Since fat is so important for your body it may still feel hungry if you don’t eat it. If you want to lose weight don’t cut out fat because it means fewer calories. Fat is important for good health and makes you feel full making your diet easier to stick to. Fat free foods are not ideal to lose weight with, despite the advertising. 


Carbohydrates are the second macro. This includes sugar and starches. Generally if you want to lose weight you will want to reduce your carbohydrates while keeping you fat and protein constant. If you want to gain weight increase your carbs. Carbohydrates are your bodies preferred fuel and are generally broken down to give you energy. There are two types of carbs, starch and sugar.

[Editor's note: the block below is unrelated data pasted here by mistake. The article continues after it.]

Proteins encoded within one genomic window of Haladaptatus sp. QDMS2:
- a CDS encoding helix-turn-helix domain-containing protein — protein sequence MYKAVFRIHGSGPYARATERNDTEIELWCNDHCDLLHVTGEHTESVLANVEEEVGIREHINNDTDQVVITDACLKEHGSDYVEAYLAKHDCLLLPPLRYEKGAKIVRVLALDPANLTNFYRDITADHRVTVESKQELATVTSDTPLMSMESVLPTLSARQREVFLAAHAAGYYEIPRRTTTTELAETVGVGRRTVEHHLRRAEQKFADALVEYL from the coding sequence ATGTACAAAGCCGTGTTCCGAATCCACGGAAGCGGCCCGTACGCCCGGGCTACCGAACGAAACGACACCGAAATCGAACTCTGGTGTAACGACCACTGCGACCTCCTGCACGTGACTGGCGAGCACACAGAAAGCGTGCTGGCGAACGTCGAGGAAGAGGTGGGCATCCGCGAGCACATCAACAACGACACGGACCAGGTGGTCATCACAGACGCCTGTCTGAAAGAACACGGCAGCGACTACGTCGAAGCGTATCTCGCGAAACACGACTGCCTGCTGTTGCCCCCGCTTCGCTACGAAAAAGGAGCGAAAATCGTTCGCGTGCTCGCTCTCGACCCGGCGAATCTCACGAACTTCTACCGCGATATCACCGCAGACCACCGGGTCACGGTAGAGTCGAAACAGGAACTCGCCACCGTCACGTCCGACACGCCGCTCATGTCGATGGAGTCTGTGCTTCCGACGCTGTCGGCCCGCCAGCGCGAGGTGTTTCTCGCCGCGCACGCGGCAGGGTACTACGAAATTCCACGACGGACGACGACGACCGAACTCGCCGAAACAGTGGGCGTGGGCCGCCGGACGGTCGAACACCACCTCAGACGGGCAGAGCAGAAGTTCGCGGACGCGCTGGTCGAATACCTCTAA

A starch is a bunch of sugar molecules linked together in a chain. Since your body has to break down this chain a starch slowly releases sugar into your body giving you steady energy. Sugar is already broken down causing a sudden spike in your blood stream. Your body must maintain a careful balance of sugar in your blood stream at all times so causing a sudden spike is not a good thing. If your body sense there is too much sugar in your blood stream it will push it into cells where it will get turned into fat instead of being burned.  This means we want to eat starch instead of sugar for our carbohydrates. Generally starches are found in whole grains and sugar in processed foods. This will help give us steady energy, prevents us from making fat and places less stress on our body.